It has been a wild couple of years across the globe, and last summer in B.C. was no exception. The heat dome that covered B.C. in late June 2021 caused higher than normal temperatures in the alpine, which triggered extensive snowmelt from the Robson Glacier in Mount Robson Provincial Park. As snowmelt was accelerating, a significant amount of rain fell on the evening of July 1 All of this extra water led to high stream flows in the Robson River watershed, resulting in major flooding on the Berg Lake Trail.
From severe trail erosion and picnic tables being completely submerged, to bridges covered in several feet of debris and two to three feet of standing water along the lower half of the trail, the world-renowned Berg Lake Trail was left in a precarious state.
The trail was immediately closed, and staff worked diligently to get the remaining 250 hikers off the trail. Many of the hikers were below Whitehorn Campground and were able to hike out themselves with some assistance. The remaining 27 visitors were isolated along the upper portions of the trail and were airlifted out on July 2. With the help of BC Wildfire Service staff, park operators, search and rescue, RCMP and colleagues from Jasper National Park, all hikers were safely removed from the trail.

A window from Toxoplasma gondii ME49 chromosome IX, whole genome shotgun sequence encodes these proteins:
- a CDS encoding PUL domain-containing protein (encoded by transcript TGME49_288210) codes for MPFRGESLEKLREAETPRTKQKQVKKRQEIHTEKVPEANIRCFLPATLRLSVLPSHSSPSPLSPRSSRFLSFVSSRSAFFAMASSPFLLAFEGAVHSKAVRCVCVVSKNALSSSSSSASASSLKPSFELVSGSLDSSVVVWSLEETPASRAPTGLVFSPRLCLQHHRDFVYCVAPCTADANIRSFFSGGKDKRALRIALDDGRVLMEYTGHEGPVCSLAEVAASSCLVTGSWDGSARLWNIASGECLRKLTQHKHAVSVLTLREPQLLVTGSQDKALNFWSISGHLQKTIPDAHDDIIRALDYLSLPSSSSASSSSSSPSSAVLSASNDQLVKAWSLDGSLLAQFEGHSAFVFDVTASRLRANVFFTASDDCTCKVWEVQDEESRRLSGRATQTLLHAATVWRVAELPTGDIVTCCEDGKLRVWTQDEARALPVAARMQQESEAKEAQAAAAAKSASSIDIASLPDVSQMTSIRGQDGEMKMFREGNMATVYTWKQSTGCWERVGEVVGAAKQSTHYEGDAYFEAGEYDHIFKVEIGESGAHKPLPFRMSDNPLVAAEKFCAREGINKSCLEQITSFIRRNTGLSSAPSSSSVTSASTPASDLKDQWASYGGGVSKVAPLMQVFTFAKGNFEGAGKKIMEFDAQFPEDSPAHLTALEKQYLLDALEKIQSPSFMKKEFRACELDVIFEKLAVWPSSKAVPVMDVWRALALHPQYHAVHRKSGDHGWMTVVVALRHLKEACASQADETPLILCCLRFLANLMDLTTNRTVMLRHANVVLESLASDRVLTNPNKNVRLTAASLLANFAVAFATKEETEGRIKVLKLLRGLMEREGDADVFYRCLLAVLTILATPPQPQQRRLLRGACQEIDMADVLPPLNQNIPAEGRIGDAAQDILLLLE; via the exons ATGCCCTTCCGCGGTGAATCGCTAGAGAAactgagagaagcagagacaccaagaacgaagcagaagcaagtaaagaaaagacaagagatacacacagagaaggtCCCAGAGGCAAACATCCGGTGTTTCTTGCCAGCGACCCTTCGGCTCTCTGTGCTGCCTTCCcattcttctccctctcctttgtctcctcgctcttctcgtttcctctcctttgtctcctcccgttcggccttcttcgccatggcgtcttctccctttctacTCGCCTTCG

With several bridges missing, much of the trail being in a precarious state, and the likelihood of the Robson River changing course, the entire trail will be closed throughout 2022 to complete additional assessments and begin repairs. For 2022, BC Parks’ focus will be repairing several bridges, updating the Kinney Lake Campground, and repairing the first 7 km of the trail (trailhead to Kinney Lake Campground). Due to the scale of damage, the brief construction window, and considering climate resiliency in rebuilding, BC Parks plans to reconstruct the trail over a staged, multi-year process.
Check the Mount Robson park page for updates as more info becomes available.